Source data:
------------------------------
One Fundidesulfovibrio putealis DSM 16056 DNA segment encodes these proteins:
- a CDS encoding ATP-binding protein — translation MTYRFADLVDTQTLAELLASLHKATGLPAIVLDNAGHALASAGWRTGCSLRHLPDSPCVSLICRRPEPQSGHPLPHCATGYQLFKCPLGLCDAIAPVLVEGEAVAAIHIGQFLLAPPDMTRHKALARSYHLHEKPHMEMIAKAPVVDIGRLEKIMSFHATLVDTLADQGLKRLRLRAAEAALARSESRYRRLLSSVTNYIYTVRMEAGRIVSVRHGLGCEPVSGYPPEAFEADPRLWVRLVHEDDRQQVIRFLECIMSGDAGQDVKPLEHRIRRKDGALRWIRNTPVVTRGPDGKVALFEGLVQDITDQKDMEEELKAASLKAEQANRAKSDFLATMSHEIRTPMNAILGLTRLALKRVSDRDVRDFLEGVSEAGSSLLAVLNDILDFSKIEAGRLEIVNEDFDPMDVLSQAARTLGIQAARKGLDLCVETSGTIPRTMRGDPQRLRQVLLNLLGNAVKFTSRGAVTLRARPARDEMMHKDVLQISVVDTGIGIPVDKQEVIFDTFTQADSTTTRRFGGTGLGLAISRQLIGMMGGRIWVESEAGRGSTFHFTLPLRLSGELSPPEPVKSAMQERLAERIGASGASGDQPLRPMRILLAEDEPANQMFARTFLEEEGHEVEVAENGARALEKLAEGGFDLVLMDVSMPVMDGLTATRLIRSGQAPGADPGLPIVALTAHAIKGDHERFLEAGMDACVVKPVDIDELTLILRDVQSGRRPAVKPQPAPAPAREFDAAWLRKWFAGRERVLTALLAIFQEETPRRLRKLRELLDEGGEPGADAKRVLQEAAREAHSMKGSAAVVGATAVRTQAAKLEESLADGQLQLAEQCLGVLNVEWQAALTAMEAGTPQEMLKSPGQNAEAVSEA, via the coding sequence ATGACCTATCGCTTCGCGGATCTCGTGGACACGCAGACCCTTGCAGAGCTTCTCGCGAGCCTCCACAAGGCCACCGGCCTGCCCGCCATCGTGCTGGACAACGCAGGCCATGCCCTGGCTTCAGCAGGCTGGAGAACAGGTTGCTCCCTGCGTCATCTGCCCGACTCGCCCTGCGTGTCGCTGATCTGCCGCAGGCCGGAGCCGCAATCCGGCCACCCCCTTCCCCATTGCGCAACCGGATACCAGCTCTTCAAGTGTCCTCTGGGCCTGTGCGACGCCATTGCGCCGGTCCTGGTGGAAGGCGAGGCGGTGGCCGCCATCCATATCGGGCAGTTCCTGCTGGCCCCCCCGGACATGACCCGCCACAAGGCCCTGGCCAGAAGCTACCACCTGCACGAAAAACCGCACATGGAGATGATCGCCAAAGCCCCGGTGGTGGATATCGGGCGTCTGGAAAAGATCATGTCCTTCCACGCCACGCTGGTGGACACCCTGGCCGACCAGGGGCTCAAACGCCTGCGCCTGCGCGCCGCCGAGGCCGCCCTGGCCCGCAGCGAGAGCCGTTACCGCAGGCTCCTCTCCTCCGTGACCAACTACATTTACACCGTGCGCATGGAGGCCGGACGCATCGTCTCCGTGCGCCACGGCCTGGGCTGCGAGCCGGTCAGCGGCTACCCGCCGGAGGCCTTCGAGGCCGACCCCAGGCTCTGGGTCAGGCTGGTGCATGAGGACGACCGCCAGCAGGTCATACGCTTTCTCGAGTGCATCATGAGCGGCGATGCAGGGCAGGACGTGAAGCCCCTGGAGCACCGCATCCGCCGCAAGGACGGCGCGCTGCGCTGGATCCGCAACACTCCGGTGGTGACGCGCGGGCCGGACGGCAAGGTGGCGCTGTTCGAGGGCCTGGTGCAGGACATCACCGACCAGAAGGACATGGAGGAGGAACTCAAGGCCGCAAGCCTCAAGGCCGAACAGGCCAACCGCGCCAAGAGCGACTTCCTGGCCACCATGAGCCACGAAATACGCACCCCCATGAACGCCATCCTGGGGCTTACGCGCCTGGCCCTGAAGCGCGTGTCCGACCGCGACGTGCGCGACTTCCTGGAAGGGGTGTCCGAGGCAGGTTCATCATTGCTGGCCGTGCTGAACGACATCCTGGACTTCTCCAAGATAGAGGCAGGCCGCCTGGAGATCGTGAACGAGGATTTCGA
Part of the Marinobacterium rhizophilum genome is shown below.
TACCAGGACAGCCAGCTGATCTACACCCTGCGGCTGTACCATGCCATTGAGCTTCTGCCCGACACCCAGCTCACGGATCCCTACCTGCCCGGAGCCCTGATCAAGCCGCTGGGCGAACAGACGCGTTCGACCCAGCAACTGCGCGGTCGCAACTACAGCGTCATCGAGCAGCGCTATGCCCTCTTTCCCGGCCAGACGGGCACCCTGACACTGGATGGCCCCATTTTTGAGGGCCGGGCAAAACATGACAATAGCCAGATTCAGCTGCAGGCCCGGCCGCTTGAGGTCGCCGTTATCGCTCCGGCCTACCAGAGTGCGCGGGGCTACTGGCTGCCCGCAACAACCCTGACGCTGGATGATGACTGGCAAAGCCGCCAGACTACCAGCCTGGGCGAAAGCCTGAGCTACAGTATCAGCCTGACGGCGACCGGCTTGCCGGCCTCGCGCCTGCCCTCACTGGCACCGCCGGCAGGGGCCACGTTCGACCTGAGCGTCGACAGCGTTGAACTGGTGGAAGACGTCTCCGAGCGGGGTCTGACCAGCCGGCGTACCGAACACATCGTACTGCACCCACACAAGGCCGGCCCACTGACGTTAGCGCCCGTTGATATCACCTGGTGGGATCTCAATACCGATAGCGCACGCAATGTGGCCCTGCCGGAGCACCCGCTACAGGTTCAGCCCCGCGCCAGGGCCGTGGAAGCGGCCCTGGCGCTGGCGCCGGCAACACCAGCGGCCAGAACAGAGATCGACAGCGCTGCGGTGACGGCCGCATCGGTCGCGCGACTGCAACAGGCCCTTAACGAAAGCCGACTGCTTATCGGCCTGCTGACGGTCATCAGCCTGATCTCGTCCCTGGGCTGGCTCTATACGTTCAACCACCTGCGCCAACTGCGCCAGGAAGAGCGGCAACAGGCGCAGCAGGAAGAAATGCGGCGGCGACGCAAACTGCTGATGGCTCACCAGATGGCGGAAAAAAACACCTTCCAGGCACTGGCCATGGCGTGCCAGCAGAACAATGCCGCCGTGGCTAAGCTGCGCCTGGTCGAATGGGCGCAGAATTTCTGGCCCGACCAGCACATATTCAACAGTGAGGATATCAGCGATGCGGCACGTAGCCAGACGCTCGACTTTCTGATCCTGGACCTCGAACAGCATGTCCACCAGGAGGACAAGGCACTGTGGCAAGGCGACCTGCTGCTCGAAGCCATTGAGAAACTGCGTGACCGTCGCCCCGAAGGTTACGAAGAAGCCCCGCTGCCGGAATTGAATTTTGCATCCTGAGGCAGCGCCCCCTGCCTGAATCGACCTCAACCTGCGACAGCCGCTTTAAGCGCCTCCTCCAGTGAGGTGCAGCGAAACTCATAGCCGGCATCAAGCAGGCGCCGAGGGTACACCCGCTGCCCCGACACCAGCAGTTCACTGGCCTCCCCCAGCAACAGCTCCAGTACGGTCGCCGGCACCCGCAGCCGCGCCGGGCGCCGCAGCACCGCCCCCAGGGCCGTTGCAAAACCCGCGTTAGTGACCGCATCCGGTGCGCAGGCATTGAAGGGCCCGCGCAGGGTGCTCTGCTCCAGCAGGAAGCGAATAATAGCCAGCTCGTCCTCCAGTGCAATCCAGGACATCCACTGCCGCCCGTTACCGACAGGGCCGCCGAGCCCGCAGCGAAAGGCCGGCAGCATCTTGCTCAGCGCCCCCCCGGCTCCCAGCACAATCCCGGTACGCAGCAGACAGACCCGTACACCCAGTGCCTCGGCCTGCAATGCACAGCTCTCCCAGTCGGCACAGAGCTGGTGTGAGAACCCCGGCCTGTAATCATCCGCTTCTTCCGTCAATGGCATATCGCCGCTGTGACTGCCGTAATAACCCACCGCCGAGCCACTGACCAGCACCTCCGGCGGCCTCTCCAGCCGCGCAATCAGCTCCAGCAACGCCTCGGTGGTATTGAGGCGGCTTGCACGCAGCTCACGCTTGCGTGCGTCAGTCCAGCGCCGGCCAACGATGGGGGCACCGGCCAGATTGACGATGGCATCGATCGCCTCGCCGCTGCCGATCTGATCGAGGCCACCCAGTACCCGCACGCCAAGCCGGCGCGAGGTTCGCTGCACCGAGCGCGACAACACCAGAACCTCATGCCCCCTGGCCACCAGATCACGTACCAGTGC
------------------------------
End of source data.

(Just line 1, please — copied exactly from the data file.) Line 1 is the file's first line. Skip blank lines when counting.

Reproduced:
One Fundidesulfovibrio putealis DSM 16056 DNA segment encodes these proteins: